We need more directors willing to take risks with films like Get Out.
"The King's Speech" tells the story of a man compelled to speak to the world with a stammer. It must be painful enough for one who stammers to speak to another person. To face a radio microphone and know the British Empire is listening must be terrifying. At the time of the speech mentioned in this title, a quarter of the Earth's population was in the Empire, and of course much of North America, Europe, Africa and Asia would be listening — and with particular attention, Germany.
The king was George VI. The year was 1939. Britain was entering into war with Germany. His listeners required firmness, clarity and resolve, not stammers punctuated with tortured silences. This was a man who never wanted to be king. After the death of his father, the throne was to pass to his brother Edward. But Edward renounced the throne "in order to marry the woman I love," and the duty fell to Prince Albert, who had struggled with his speech from an early age.
In "The King's Speech," director Tom Hooper opens on Albert (Colin Firth), attempting to open the British Empire Exhibition in 1925. Before a crowded arena and a radio audience, he seizes up in agony in efforts to make the words come out right. His father, George V (Michael Gambon), has always considered "Bertie" superior to Edward (Guy Pearce), but mourns the introduction of radio and newsreels, which require a monarch to be seen and heard on public occasions.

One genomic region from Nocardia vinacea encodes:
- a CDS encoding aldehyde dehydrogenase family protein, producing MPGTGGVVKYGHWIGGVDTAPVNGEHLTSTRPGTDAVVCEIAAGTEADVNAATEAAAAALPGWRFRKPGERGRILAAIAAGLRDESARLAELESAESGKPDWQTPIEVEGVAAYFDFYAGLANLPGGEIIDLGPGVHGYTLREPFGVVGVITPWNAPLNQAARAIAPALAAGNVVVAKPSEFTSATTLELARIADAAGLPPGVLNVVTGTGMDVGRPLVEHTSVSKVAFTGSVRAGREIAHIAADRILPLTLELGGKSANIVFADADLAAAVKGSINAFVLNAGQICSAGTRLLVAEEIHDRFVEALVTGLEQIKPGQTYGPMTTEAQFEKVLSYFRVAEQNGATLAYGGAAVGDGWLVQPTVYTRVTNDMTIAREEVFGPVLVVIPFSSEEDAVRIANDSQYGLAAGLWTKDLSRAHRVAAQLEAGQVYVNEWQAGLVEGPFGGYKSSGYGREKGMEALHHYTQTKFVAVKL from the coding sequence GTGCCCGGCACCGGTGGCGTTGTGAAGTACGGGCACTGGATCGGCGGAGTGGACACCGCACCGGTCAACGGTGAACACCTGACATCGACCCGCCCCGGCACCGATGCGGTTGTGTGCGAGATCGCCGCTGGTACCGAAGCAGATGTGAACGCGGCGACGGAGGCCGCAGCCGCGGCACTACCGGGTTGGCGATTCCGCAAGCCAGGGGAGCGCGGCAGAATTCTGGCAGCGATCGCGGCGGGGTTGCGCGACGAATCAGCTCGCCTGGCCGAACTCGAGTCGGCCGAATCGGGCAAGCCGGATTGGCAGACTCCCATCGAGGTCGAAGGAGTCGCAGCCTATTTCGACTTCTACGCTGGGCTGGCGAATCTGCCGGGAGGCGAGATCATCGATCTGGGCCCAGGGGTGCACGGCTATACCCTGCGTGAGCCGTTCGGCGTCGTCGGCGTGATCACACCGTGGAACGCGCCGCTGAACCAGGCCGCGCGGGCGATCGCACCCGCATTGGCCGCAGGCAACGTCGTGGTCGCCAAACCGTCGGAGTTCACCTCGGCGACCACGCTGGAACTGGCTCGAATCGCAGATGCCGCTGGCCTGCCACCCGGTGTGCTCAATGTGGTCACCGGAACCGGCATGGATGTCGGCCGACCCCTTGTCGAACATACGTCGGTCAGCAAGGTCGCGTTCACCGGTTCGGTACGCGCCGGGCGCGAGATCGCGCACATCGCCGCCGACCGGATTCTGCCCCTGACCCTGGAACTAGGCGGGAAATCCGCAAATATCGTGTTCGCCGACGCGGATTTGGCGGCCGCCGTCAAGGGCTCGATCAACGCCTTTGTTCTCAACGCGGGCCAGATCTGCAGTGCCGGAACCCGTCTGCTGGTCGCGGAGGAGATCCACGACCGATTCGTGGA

At that 1925 speech, we see Bertie's wife, Elizabeth (Helena Bonham Carter), her face filled with sympathy. As it becomes clear that Edward's obsession with Wallis Simpson (Eve Best) is incurable, she realizes her Bertie may face more public humiliation. He sees various speech therapists, one of whom tries the old marbles-in-the-mouth routine first recommended by Demosthenes. Nothing works, and then she seeks out a failed Australian actor named Lionel Logue (Geoffrey Rush), who has set up a speech therapy practice.